Start-up companies face a number of challenges in making themselves known, and breaking through commercially. Limited resources, a lack of recognition in the eyes of the consumer, and competitive markets that are already densely populated, are just some of these hurdles.
As a start-up, content marketing is one of the most effective tools you can use in meeting these challenges and creating awareness of what you have to offer.
Content marketing is a strategic approach in which you create and distribute valuable and relevant material – or content – to your existing and potential consumers.Rather than making a direct pitch of your products and services, with content marketing you provide information and resources to educate customers and provide solutions for their issues and concerns.
There are many ways you can use content to provide this relevant information and distribute valuable resources. Blogs, “How to” articles, videos, eBooks, infographics, and free downloads are just a few examples. In all cases, the content needs to be accessible and engaging enough to hold the viewer’s attention, and contain some kind of call to action (CTA) or follow-up potential that encourages the consumer to want to continue their involvement with your brand.
Content marketing isn’t about the “hard sell.” It’s a method for positioning yourself as a source of helpful advice and useful material, and as someone who’s capable of speaking as an authority or specialist in your particular field.
The content you produce should reflect this. Whether it’s an article, video clip, or podcast, the material should speak about issues concerning your industry, the products or services available in that sector, and solutions to the problems consumers having dealings in that market typically face. At the end of the presentation, you might mention that your company offers a product or service specifically developed to help people who encounter any of the issues you’ve just discussed.
In essence, you offer consumers relevant information and a valuable resource, while creating an association in their minds between the solution to their problems, and your own organisation.
According to research conducted by HubSpot in 2019, marketers who prioritise blogging efforts are 13 times more likely to see a positive return on their investment. In line with this,Content Marketing Instituteresearch reveals that 56% of businesses want to increase their content creation spending.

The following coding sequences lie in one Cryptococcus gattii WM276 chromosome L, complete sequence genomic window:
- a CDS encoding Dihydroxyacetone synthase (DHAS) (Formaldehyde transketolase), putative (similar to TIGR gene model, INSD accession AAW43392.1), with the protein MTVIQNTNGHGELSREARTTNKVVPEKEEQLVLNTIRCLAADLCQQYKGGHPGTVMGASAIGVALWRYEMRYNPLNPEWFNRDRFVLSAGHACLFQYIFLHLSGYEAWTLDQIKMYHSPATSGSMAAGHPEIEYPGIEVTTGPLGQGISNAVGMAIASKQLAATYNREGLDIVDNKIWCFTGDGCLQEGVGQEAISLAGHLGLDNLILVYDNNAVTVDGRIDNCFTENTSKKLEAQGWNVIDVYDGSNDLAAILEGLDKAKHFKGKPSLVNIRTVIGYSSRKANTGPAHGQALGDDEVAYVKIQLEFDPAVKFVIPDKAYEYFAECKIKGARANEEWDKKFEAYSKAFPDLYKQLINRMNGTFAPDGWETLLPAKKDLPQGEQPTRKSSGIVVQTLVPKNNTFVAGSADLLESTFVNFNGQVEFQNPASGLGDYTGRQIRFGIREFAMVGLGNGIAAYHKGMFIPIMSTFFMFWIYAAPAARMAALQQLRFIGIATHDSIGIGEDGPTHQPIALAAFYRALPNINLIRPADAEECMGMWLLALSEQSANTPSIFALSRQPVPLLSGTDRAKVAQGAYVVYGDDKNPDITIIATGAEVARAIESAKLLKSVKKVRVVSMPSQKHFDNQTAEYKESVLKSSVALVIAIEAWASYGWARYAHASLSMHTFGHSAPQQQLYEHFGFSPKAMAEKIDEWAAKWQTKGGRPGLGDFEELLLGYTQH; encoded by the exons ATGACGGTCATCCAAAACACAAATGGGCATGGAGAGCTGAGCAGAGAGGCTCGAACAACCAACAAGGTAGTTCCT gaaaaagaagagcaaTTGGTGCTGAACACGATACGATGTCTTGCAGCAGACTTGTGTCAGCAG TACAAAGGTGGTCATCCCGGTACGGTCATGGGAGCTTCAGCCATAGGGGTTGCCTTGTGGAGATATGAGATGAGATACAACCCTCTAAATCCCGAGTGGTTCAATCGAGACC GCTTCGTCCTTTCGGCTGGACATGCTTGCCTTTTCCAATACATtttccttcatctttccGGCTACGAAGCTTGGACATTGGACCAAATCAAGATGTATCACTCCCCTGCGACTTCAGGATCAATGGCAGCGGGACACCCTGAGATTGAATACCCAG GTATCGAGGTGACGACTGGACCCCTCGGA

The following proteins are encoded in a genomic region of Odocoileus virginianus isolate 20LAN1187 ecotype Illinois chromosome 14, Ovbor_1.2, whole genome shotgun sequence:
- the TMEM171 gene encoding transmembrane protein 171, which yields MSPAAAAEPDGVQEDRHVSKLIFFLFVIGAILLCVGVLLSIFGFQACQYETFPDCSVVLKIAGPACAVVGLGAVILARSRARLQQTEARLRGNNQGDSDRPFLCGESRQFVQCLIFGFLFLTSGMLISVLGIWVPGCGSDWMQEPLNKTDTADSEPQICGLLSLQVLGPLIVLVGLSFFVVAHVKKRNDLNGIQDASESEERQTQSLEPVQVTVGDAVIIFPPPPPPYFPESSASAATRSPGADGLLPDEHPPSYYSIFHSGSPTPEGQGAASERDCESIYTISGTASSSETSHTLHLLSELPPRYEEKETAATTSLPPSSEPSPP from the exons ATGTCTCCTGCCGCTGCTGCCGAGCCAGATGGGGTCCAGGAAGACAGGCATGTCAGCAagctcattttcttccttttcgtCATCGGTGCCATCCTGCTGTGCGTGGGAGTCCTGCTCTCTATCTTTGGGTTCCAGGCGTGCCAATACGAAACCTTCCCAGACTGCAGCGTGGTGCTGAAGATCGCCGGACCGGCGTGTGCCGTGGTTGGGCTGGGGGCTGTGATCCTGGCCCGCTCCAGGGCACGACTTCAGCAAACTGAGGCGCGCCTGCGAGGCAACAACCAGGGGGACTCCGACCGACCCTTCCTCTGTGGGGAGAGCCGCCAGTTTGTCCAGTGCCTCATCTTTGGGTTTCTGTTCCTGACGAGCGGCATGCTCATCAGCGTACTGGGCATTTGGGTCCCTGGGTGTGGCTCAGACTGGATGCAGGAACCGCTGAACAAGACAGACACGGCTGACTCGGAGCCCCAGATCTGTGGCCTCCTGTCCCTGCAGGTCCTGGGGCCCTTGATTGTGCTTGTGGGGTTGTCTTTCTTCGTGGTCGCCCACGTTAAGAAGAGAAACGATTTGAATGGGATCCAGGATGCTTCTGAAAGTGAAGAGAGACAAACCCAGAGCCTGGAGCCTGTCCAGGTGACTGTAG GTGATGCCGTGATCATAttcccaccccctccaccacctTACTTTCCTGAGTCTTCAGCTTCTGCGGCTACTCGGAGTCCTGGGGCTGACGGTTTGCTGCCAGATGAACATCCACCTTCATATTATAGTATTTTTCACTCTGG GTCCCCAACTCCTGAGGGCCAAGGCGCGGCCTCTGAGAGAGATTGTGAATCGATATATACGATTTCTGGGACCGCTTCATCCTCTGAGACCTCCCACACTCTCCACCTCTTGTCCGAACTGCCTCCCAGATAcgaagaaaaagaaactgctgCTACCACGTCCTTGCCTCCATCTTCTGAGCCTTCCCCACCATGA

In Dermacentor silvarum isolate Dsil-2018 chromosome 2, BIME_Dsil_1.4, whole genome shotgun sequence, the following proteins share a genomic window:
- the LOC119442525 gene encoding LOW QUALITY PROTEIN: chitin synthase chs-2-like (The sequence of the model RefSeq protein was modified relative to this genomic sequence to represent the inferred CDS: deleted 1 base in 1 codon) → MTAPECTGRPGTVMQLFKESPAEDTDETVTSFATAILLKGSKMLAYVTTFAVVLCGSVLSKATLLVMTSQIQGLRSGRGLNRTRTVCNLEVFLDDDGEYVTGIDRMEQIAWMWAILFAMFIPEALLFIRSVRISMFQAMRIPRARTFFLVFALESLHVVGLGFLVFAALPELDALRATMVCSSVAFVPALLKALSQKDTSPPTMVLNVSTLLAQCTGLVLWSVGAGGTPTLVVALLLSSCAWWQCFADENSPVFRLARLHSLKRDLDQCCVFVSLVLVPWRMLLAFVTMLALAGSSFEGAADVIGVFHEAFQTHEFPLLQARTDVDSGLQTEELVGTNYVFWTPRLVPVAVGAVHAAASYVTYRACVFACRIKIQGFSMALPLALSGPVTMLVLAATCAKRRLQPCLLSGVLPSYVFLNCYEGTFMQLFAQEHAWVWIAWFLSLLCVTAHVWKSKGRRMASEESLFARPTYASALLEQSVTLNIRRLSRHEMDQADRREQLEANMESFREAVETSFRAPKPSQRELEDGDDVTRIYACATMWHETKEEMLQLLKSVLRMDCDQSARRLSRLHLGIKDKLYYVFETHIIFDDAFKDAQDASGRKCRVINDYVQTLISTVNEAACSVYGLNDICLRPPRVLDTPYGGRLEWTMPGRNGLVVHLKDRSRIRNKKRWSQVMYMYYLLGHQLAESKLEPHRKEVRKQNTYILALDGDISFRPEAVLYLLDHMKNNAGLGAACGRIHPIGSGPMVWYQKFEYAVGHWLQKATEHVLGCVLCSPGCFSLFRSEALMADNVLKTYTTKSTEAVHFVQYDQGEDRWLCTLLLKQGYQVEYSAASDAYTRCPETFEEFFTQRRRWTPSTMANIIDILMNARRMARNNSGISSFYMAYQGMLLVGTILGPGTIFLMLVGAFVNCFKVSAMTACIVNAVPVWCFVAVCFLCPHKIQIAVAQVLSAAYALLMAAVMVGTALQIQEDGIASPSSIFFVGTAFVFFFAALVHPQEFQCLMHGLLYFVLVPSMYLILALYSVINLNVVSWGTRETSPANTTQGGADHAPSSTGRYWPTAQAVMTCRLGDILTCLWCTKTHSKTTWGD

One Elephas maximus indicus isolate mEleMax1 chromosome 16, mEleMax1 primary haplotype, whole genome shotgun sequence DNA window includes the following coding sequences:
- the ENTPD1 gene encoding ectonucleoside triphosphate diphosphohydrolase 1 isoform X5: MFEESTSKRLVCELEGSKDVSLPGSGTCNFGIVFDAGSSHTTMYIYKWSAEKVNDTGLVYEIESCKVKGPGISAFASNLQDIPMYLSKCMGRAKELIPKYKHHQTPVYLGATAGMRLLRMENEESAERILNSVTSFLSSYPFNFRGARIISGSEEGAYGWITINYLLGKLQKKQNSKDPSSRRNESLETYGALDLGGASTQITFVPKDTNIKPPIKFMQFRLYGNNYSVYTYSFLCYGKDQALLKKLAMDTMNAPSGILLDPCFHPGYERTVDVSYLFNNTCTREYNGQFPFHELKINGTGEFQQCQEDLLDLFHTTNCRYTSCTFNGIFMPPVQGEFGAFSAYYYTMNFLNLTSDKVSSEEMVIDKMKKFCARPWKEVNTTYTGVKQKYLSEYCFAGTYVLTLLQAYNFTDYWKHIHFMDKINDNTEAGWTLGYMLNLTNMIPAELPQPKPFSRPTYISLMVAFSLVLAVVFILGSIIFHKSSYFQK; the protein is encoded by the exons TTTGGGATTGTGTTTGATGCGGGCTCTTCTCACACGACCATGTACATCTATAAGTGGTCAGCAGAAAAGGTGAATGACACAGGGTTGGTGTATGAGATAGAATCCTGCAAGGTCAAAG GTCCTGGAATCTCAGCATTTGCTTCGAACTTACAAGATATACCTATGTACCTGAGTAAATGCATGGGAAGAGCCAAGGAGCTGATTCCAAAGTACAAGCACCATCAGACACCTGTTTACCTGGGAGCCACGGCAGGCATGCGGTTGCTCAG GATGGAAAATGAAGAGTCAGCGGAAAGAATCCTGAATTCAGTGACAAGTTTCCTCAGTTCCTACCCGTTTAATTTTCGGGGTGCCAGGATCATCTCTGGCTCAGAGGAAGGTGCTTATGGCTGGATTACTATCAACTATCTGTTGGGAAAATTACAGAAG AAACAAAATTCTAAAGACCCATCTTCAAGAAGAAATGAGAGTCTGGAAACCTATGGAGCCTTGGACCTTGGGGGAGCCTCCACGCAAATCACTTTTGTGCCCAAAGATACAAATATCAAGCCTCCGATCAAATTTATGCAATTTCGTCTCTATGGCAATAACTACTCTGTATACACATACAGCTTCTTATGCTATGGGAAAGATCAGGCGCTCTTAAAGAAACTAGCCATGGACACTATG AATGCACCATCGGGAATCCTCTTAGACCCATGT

Email campaigns (87%) and educational content (77%) are the top content marketing methods that business-to-business (B2B) marketers use to support and develop their audience. The Content Marketing Institute also confirms that infographics, photos, charts, and other image content have seen a 56% increase for B2B marketers in the last four years. The most commonly used content mediums for business-to-consumer (B2C) marketers are social media (96%), pre-produced videos (76%) and illustrations/photos (67%).
And businesses that use content marketing aren’t just blowing into the wind. There’s an active audience for great content. A study byMeaningful Brandssuggests that 84% of people expect brands to produce content that entertains, provides solutions, and produces experiences and events. As long as they remain true to their message,Social Media Week reportsthat 91% of consumers are prepared to reward brands for their authenticity.
So, content marketing is a widely used and effective medium – one that you can exploit to cover a range of circumstances.
Before you produce anything, it’s a good idea to map out a strategy for what you’re intending to do. Since your content marketing campaign is designed to give value to your target audience, it’s essential that you know and understand who they are. You can start by talking to people in your target groups. Ask questions, find out what their desires and pain points are – and this will help determine how you can best go about helping them.